What do you say to critics who on the surface look at your songs and image and think that you glamorize war and battle?
(starts laughing) I don’t know if I’m laughing or crying. Let me just say that if someone says we are glamourizing it, well ok, they probably already made up their mind. But I would say read the lyrics to “Cliffs of Gallippoli”, “The Price of a Mile” and then come back again. Nine out of ten would probably be like “Oh wow, you’re right, sorry.” Sometimes we tell things from a soldier’s perspective, sometimes from the spectator’s perspective. Nine out of ten people actually re-evaluate us at that time. That remaining 10% are those who will probably never change their mind anyway. If we get new fans, I’d be very happy, we need them all we can, but I would think we’d be in trouble if we disappoint our already existing fans. That’s the main fear [not whether or not that 10% understands]. When writing new music for the new album I never had such performance anxiety before because even though “The Art of War” was so massively hyped, it was considered our best album so far by most of our fans, and many people discovered us on that album. So when we get a good review of course we’re really happy but the main fear is letting fans down, the people that have been coming to shows and buying the albums, and them thinking “I saw them three years ago, and they were better then, they’ve passed their peak or prime.”. That would be really bad actually.
Do you think fans might eventually grow tired hearing songs about war and battle, or is that what is keeping people interested in Sabaton?
Maybe both…if we did another concept album just about World War II for the next one, some people might think we can’t come up with something new. I’m quite sure this makes things more interesting for us and our fans. I think that’s the reaction we’ve been hearing. We are singing about something that people can more easily relate to. It’s hard for us to say as Swedish people who haven’t had a fucking war in 200 years! Our official stance in WWII was neutral but we were one of the only ones trading Nazi gold for money, the Swiss were doing it as well. So as a fucking neutral country we were basically assholes in that and it’s not something we are very proud of you know.
That leads into a question I wanted to ask. Most of your song’s subject matter doesn’t cover what happened in Sweden in wartime, whether it be WWII where Sweden was neutral, or any other war that affected Sweden. Is there a reason why you haven’t chosen any Swedish battles or history for inspiration?
Yeah actually, that’s a really interesting question. As I’ve said, we (Sweden) haven’t been involved in a war in over 200 years. So it doesn’t fit to sing “We were neutral! We were neutral!” (laughs). But if you go back into the late 1600’s when we were ruling over half of northern Europe including Germany and Poland. We had quite a big empire. The thing is, this subject has always been, well not always, but it’s been a symbol for neo-Nazis and racists in Sweden. With King Charles the 12th the empire, that’s something that in their eyes they view as Sweden’s glory days with the empire. We do want to get away from that, racists, and neo-Nazi’s. That combined with the fact that it’s easier to find facts about more recent wars than ancient ones. We can watch video of eye-witness accounts. I mean, I really hope that maybe one day we could do an album about the time of the Swedish empire in the 1600’s and 1700’s, even the Napoleonic wars. That might not be very recent but it’s not legend or myth like the Battle of Thermopylae.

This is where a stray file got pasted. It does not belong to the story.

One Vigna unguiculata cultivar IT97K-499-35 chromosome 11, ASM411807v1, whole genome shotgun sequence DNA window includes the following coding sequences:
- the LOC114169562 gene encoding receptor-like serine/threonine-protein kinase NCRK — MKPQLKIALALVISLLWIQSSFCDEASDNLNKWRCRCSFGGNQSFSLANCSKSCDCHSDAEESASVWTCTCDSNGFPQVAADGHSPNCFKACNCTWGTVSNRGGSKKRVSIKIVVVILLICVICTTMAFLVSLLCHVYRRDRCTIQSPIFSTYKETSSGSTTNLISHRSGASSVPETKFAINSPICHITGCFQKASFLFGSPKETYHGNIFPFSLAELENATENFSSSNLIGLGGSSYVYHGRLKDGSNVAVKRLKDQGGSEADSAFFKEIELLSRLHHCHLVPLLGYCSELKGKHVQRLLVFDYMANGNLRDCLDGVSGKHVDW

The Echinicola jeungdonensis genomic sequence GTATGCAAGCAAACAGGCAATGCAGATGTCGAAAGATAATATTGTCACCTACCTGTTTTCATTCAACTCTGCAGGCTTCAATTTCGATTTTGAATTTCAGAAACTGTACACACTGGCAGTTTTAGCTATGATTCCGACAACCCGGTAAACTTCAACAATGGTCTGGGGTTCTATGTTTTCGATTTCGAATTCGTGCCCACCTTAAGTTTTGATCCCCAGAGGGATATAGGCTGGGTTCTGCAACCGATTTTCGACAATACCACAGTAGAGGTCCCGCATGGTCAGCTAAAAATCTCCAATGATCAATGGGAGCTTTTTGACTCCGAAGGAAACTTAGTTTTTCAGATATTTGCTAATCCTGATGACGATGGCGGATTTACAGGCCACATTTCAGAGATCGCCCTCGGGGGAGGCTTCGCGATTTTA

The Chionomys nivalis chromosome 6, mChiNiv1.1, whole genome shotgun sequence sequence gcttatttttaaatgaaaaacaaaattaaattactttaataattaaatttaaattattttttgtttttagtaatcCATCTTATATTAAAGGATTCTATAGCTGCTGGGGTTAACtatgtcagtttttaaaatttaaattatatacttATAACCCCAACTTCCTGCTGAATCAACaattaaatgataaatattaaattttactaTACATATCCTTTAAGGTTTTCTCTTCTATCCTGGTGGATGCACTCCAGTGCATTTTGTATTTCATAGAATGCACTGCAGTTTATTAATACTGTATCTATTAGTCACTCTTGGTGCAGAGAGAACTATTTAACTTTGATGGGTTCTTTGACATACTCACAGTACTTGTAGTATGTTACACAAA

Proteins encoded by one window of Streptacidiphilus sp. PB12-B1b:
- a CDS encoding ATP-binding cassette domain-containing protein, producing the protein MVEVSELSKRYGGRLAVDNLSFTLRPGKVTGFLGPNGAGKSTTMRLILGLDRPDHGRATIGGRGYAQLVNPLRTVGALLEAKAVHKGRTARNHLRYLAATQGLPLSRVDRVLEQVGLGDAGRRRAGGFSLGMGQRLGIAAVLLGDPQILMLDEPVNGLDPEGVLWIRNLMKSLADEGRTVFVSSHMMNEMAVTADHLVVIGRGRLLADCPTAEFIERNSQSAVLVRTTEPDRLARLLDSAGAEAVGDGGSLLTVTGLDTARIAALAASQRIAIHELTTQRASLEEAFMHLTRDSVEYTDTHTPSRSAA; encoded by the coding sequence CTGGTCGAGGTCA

I know you’ve covered suicide bombers with "In the Name of God" on Attero Dominatus (2006), but is there any kind of military conflict or event that is recent, for example, recent conflicts like Iraq or Afghanistan that you would not want to touch? Is it too politicized, too recent and still developing?
We do not like to stir political propaganda. We like to tell stories. As you say, getting into the current for example Palestinian and Israeli conflict would really be pissing people off. We did cover the Faulklands ("Back in Control" en.wikipedia.org/wiki/Falklands_War) and with “Panzer Batallian” it was about the 2003 Iraq war or was that Desert Storm or Operation Iraqi Freedom…
Or was it “Enduring Freedom”? (laughs)
(laughs) So we did cover some stuff with that. But who wouldn’t want to be rid of Saddam Hussein? It’s kind of an obvious thing. But we pissed a lot of people off like with some songs like "Back in Control" about the Faulklands War. Argentinean fans, a whole bunch of them, took it way too personally. But…hello, we are telling a story here. It’s from different views all the time, sometimes from a spectators, sometimes from a soldiers perspective, sometimes from a nation’s point of view. Unfortunately Argentina came out on the wrong end on that song, but don’t take it personally. That’s what’s really funny about the Germans because they will happily sing along with lyrics like “Attero Dominatus”, they will shout along. Maybe it’s someone like at the distribution office might have trouble with this. Most people don’t care about these things anymore. They know were are singing about what happened like if we’re singing from a Russian soldiers point of view, we have nothing against Germans at all. We don’t like Nazis but that’s common.
It seems like you have an affinity for Poland with songs like “40:1”, “Uprising” and even “Aces In Exile” with Polish fighter pilots, fighting with the British while Nazi’s had a hold of their country. So what is it about Poland that has continued to inspire you to write songs from their country’s or their soldier’s perspective?